What with all the news about the microbiome in the headlines, running reports have taken a back seat at Gydle lately. Before I right that wrong, I’d just like to point your attention to another article in the New York Times – the number one e-mailed article today – about how we evolved along with microbes and viruses and other delectable parasites, and how our hyperclean germ-free existence is probably not that great for our health. Here’s a choice quote: Maybe it’s time we talk more about human ecology when we speak of the broader environmental and ecological concerns of the day. The destruction of our inner ecosystem surely deserves more attention as global populations run gut-first into the buzz saw of globalization and its microbial scrubbing diet.” I love it! These people are speaking my language. Dirt lovers unite! So, back to running.
All kinds of exciting things have been happening, and I haven’t written about any of them. Some of them involve running, and they will appear in the next post. This one is about my other current favorite topic, the human microbiome. Last week The New York Times had two very interesting articles, one about eating the weeds in your backyard, and another about the human microbiome. The first one speaks for itself. Apparently eradication can be dropped in favor of ingestion. Maybe I’ll give it a try. In any case it eases my weed aversion just that much more. The second article covers research being done in association with the Human Microbiome Project. Here’s my favorite quote: Dr. Barnett Kramer, director of the division of cancer prevention at the National Cancer Institute, who was not involved with the research project, had another image. Humans, he said, in some sense are click here to read the whole dang post [...]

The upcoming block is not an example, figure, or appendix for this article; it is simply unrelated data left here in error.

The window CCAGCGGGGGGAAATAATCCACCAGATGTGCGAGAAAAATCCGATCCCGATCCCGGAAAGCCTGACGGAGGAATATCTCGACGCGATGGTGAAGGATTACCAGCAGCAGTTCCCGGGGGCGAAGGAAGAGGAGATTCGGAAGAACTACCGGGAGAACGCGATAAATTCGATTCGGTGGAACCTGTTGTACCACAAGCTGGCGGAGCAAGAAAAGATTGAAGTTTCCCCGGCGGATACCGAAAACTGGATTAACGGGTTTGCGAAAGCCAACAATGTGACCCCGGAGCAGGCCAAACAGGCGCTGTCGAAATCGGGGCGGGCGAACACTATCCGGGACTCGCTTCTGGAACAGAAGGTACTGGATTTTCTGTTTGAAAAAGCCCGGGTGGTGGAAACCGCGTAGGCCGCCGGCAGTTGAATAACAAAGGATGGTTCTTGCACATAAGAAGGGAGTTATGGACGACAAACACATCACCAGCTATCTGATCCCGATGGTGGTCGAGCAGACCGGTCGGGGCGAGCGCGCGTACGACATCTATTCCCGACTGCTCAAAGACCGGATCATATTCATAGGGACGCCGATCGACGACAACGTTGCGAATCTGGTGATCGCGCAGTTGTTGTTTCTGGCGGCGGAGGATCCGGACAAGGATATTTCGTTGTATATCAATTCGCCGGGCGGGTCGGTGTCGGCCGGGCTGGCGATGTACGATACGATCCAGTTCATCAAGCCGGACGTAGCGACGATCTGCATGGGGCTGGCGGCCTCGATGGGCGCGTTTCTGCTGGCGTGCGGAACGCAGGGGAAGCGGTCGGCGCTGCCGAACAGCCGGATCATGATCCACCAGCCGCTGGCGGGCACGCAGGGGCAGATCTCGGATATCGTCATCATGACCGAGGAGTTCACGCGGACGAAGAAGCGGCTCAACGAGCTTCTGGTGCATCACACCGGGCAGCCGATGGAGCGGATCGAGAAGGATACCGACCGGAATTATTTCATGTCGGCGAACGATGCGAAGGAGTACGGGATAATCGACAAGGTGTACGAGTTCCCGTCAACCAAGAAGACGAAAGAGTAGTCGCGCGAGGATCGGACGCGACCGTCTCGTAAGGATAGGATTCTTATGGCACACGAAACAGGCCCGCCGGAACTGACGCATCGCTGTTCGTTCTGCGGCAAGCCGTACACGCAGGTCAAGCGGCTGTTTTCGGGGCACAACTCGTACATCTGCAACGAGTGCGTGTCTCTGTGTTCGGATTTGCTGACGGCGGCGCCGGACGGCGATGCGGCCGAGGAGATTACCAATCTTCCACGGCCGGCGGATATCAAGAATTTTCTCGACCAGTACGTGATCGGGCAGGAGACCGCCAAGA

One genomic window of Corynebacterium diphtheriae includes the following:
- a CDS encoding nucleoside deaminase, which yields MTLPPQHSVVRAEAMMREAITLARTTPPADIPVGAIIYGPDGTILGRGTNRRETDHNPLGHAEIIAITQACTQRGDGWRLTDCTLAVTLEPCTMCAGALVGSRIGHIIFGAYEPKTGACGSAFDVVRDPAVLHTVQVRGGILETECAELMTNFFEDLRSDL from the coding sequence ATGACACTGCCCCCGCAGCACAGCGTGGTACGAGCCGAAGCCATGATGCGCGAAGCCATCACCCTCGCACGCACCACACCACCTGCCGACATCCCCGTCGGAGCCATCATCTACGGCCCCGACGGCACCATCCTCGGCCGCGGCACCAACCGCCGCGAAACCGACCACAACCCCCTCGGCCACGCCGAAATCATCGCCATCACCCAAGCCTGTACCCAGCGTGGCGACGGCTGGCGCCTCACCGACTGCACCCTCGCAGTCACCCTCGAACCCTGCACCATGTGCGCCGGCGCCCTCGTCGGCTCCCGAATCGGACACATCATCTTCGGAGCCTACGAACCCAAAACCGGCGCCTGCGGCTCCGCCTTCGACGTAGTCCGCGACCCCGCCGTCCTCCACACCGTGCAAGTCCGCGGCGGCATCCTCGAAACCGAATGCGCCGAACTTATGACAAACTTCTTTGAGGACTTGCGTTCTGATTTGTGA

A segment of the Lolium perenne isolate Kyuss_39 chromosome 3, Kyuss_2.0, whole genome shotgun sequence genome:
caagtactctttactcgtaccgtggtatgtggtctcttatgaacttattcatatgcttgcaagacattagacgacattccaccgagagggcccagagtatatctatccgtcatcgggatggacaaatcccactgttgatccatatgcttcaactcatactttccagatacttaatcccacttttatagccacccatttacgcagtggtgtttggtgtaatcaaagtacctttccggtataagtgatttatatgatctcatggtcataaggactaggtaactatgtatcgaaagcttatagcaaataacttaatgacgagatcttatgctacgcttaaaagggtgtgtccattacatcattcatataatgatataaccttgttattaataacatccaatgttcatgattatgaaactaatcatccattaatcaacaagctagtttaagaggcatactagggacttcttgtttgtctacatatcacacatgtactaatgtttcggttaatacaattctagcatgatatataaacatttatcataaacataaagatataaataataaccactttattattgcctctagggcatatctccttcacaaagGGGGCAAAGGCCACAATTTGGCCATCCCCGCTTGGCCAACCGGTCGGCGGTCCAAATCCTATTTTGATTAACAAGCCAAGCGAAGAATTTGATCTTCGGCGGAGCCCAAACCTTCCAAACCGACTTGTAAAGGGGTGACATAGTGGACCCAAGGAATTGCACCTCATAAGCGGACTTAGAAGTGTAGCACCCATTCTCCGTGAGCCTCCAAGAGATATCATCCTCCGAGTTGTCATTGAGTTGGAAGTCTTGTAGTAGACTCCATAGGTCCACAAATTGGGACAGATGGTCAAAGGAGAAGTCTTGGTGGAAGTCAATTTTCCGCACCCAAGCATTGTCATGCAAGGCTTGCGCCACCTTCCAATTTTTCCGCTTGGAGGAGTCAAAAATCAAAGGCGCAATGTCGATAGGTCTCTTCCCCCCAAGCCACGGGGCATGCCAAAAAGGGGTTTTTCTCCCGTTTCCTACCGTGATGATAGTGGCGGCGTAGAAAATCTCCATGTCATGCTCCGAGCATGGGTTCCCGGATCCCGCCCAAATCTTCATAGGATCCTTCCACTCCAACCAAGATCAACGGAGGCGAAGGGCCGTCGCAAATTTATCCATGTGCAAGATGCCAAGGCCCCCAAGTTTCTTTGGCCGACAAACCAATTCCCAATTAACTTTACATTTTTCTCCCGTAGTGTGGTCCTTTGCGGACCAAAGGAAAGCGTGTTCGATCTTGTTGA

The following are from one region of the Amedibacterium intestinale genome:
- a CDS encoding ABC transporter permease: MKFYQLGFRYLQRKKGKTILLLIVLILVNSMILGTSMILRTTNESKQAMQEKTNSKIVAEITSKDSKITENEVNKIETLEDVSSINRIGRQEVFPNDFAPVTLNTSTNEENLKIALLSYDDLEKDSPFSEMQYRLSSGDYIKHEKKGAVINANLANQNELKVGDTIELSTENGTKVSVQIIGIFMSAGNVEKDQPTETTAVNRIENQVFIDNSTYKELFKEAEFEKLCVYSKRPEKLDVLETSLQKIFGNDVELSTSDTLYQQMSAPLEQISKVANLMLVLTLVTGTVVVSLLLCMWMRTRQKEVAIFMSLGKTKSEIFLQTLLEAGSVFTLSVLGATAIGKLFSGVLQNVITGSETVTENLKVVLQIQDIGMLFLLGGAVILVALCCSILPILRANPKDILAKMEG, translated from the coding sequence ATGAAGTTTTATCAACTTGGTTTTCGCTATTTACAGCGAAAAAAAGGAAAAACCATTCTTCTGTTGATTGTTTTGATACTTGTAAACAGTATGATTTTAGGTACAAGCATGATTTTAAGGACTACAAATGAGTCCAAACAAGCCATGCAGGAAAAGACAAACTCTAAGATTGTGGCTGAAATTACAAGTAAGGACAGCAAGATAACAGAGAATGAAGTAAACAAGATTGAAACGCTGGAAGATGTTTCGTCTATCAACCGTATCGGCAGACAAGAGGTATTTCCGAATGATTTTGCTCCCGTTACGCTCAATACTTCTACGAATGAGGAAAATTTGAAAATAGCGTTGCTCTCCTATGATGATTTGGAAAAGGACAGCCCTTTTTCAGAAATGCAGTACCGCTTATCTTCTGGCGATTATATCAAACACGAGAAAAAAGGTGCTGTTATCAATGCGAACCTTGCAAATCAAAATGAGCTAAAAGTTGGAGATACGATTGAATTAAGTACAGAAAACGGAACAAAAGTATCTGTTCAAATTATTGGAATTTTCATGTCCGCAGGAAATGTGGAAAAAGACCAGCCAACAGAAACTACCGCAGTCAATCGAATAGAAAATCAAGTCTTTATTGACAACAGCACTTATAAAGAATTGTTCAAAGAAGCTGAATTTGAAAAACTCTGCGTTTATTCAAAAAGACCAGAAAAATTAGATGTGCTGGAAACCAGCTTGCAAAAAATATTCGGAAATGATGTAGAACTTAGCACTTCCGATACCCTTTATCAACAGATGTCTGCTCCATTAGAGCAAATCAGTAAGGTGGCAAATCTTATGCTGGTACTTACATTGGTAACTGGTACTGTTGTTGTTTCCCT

This morning after Brendan left – very early – to take the first written exam in his series of maturité exams, I decided to be really decadent and go back to bed for a few minutes. Marc was in the bathroom getting ready for his day - humming and humming and humming. No recognizable tune, just a series of little contented-sounding hums. It reminded me of a passage I read yesterday in “What I Loved” by Siri Hustvedt.
I mentioned in a recent post that we were in Ithaca in mid-May celebrating the careers of two extraordinary scientists – Marc’s dad Jean-Yves and his PhD advisor, Wilfried Brutsaert. They’re “retiring” – I put that in quotes because they both still go to work every day. It’s just an administrative formality and, in Yves’ case, a move up one flight of stairs to a new office. Many of their former students and postdocs came, there was much celebrating, eating and socializing, interspersed with 15-minute talks that were full of equations and hard to follow, all of which pleased the two men enormously. Somewhere in March or April I had suggested to the conference organizer, a friend of ours, that they should pay tribute to the supportive but not-likely-to-be-recognized wives of the two men. Brilliant move, Mary. Next thing I knew I had a 15-minute slot of my own on click here to read the whole dang post [...]